Date of Award:
Master of Science (MS)
Mathematics and Statistics
The health of freshwater aquatic systems, particularly stream networks, is mainly influenced by water temperature, which controls biological processes and influences species distributions and aquatic biodiversity. Thermal regimes of rivers are likely to change in the future, due to climate change and other anthropogenic impacts, and our ability to predict stream temperatures will be critical in understanding distribution shifts of aquatic biota. Spatial statistical network models take into account spatial relationships but have drawbacks, including high computation times and data pre-processing requirements. Machine learning techniques and generalized additive models (GAM) are promising alternatives to the SSN model. Two machine learning methods, gradient boosting machines (GBM) and Random Forests (RF), are computationally efficient and can automatically model complex data structures. However, a study comparing the predictive accuracy among a variety of widely-used statistical modeling techniques has not yet been conducted.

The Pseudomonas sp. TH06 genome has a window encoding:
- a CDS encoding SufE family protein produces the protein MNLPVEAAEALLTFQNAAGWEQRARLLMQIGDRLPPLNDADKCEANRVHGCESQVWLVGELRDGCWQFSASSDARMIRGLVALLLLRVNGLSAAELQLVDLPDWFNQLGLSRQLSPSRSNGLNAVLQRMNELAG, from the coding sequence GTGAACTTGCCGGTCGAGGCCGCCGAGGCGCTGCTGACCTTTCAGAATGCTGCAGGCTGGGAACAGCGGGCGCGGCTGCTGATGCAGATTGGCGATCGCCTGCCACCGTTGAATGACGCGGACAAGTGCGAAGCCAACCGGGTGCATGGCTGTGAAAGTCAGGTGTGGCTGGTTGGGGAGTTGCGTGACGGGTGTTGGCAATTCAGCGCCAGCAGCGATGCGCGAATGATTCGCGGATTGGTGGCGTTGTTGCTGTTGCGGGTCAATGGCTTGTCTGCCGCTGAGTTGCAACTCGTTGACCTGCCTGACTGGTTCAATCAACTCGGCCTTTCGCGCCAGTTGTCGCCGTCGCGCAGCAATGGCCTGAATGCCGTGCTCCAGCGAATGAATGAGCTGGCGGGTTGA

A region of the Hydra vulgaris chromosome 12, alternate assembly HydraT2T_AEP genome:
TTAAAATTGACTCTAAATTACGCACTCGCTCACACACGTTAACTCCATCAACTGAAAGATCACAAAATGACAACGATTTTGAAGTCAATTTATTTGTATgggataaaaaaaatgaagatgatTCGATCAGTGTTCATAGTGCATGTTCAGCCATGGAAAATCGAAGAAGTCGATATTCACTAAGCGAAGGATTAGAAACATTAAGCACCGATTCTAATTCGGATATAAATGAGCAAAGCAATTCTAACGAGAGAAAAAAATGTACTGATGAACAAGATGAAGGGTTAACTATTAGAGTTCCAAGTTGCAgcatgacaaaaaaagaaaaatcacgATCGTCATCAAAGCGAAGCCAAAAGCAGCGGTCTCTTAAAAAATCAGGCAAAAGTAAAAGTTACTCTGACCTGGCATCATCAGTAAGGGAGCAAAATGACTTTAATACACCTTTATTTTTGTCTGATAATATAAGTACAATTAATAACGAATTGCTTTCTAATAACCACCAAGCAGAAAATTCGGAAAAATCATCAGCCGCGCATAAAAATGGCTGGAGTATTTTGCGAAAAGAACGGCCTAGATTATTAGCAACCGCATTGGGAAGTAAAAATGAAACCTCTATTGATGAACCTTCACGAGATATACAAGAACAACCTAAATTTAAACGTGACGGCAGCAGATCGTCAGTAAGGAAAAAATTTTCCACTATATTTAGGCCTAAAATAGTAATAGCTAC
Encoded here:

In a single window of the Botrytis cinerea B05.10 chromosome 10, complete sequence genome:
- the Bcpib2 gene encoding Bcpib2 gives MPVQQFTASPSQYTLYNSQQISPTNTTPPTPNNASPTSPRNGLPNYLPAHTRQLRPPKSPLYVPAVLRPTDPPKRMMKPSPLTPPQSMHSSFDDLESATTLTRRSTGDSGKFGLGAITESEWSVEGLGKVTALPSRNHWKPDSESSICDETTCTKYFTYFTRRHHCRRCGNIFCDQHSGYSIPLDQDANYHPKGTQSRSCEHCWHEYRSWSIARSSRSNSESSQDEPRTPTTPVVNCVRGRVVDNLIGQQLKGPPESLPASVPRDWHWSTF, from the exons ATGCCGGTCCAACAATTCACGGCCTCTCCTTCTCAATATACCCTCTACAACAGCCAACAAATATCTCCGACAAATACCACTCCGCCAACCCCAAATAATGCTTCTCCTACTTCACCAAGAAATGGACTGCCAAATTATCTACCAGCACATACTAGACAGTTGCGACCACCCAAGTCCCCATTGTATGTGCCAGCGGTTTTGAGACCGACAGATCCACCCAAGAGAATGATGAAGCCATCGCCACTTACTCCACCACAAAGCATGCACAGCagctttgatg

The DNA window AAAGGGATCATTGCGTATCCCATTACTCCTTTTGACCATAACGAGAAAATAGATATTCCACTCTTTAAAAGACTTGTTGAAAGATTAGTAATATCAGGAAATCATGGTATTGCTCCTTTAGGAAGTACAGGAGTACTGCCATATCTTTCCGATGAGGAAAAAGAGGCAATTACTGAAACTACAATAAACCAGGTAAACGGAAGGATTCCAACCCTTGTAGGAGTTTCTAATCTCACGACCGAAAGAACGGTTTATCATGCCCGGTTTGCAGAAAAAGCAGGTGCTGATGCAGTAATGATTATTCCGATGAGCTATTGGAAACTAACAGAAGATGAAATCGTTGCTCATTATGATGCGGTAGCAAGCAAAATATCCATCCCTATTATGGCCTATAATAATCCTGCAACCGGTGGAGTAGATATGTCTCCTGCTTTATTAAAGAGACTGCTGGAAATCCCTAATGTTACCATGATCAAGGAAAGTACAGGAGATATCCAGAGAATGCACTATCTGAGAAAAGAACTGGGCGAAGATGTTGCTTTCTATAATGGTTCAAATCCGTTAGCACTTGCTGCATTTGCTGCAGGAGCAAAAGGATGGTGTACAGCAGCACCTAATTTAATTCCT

My objectives for this study were to 1) compare the accuracy among linear models (LM), SSN, GAM, RF, and GBM in predicting stream temperature over two stream networks and 2) provide guidelines in choosing a prediction method for practitioners and ecologists. Stream temperature prediction accuracies were compared with the test-set root mean square error (RMSE) for all methods. For the actual data, SSN had the highest predictive accuracy overall, which was followed closely by GBM and GAM. LM had the poorest performance overall. This study shows that although SSN appears to be the most accurate method for stream temperature prediction, machine learning methods and GAM may be suitable alternatives.
Holthuijzen, Maike F., "A Comparison of Five Statistical Methods for Predicting Stream Temperature Across Stream Networks" (2017). All Graduate Theses and Dissertations. 6535.
Copyright for this work is retained by the student. If you have any questions regarding the inclusion of this work in the Digital Commons, please email us at .